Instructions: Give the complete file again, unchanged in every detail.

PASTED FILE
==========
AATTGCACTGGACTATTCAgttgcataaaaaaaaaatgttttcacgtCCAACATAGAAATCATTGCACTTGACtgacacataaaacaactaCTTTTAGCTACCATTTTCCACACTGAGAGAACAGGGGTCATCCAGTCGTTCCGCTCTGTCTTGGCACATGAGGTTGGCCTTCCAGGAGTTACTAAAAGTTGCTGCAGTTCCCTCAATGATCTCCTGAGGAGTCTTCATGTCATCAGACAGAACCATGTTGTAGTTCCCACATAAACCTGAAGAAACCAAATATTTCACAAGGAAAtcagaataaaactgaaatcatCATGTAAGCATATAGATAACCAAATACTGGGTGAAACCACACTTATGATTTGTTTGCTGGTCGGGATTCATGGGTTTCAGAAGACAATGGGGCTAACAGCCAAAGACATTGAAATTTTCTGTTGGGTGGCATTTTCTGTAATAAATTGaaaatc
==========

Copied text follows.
AATTGCACTGGACTATTCAgttgcataaaaaaaaaatgttttcacgtCCAACATAGAAATCATTGCACTTGACtgacacataaaacaactaCTTTTAGCTACCATTTTCCACACTGAGAGAACAGGGGTCATCCAGTCGTTCCGCTCTGTCTTGGCACATGAGGTTGGCCTTCCAGGAGTTACTAAAAGTTGCTGCAGTTCCCTCAATGATCTCCTGAGGAGTCTTCATGTCATCAGACAGAACCATGTTGTAGTTCCCACATAAACCTGAAGAAACCAAATATTTCACAAGGAAAtcagaataaaactgaaatcatCATGTAAGCATATAGATAACCAAATACTGGGTGAAACCACACTTATGATTTGTTTGCTGGTCGGGATTCATGGGTTTCAGAAGACAATGGGGCTAACAGCCAAAGACATTGAAATTTTCTGTTGGGTGGCATTTTCTGTAATAAATTGaaaatc